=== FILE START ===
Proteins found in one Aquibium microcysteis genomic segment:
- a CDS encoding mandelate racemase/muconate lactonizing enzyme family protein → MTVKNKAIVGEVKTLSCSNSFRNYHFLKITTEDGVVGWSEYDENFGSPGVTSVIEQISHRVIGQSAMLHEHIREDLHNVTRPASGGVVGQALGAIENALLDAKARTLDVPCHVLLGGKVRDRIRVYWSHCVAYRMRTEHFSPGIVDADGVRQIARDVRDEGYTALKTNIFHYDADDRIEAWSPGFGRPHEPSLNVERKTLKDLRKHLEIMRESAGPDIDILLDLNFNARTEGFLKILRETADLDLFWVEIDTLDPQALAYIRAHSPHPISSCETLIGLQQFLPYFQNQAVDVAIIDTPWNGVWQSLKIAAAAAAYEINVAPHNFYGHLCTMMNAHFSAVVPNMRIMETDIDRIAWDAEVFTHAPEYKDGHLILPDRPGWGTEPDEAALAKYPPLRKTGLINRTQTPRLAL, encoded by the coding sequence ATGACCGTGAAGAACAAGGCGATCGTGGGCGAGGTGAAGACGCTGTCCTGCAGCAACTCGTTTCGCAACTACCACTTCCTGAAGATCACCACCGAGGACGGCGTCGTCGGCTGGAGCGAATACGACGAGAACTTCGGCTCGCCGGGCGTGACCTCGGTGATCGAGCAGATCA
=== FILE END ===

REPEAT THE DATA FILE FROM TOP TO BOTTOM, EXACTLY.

Proteins found in one Aquibium microcysteis genomic segment:
- a CDS encoding mandelate racemase/muconate lactonizing enzyme family protein → MTVKNKAIVGEVKTLSCSNSFRNYHFLKITTEDGVVGWSEYDENFGSPGVTSVIEQISHRVIGQSAMLHEHIREDLHNVTRPASGGVVGQALGAIENALLDAKARTLDVPCHVLLGGKVRDRIRVYWSHCVAYRMRTEHFSPGIVDADGVRQIARDVRDEGYTALKTNIFHYDADDRIEAWSPGFGRPHEPSLNVERKTLKDLRKHLEIMRESAGPDIDILLDLNFNARTEGFLKILRETADLDLFWVEIDTLDPQALAYIRAHSPHPISSCETLIGLQQFLPYFQNQAVDVAIIDTPWNGVWQSLKIAAAAAAYEINVAPHNFYGHLCTMMNAHFSAVVPNMRIMETDIDRIAWDAEVFTHAPEYKDGHLILPDRPGWGTEPDEAALAKYPPLRKTGLINRTQTPRLAL, encoded by the coding sequence ATGACCGTGAAGAACAAGGCGATCGTGGGCGAGGTGAAGACGCTGTCCTGCAGCAACTCGTTTCGCAACTACCACTTCCTGAAGATCACCACCGAGGACGGCGTCGTCGGCTGGAGCGAATACGACGAGAACTTCGGCTCGCCGGGCGTGACCTCGGTGATCGAGCAGATCA